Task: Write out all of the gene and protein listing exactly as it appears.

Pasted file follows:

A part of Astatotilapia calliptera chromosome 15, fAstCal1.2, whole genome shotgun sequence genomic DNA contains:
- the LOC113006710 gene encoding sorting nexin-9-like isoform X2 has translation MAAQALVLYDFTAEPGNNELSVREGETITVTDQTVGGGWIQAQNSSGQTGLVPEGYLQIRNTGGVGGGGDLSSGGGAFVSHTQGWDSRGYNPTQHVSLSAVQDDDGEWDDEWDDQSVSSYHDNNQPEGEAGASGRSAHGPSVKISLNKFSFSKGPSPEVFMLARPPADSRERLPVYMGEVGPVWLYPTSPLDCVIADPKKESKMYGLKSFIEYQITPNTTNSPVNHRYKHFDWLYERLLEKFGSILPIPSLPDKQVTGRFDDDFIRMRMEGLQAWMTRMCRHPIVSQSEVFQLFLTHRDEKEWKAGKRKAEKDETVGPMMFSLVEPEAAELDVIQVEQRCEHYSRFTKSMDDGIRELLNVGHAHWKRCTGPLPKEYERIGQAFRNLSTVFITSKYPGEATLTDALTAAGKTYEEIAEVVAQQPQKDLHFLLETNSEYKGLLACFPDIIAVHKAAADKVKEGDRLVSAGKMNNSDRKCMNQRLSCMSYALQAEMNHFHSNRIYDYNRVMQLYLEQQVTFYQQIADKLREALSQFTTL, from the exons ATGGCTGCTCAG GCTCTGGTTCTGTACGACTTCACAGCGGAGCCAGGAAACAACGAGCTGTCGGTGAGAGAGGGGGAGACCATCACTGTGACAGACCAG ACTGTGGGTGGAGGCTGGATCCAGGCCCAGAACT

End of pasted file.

A part of Astatotilapia calliptera chromosome 15, fAstCal1.2, whole genome shotgun sequence genomic DNA contains:
- the LOC113006710 gene encoding sorting nexin-9-like isoform X2 has translation MAAQALVLYDFTAEPGNNELSVREGETITVTDQTVGGGWIQAQNSSGQTGLVPEGYLQIRNTGGVGGGGDLSSGGGAFVSHTQGWDSRGYNPTQHVSLSAVQDDDGEWDDEWDDQSVSSYHDNNQPEGEAGASGRSAHGPSVKISLNKFSFSKGPSPEVFMLARPPADSRERLPVYMGEVGPVWLYPTSPLDCVIADPKKESKMYGLKSFIEYQITPNTTNSPVNHRYKHFDWLYERLLEKFGSILPIPSLPDKQVTGRFDDDFIRMRMEGLQAWMTRMCRHPIVSQSEVFQLFLTHRDEKEWKAGKRKAEKDETVGPMMFSLVEPEAAELDVIQVEQRCEHYSRFTKSMDDGIRELLNVGHAHWKRCTGPLPKEYERIGQAFRNLSTVFITSKYPGEATLTDALTAAGKTYEEIAEVVAQQPQKDLHFLLETNSEYKGLLACFPDIIAVHKAAADKVKEGDRLVSAGKMNNSDRKCMNQRLSCMSYALQAEMNHFHSNRIYDYNRVMQLYLEQQVTFYQQIADKLREALSQFTTL, from the exons ATGGCTGCTCAG GCTCTGGTTCTGTACGACTTCACAGCGGAGCCAGGAAACAACGAGCTGTCGGTGAGAGAGGGGGAGACCATCACTGTGACAGACCAG ACTGTGGGTGGAGGCTGGATCCAGGCCCAGAACT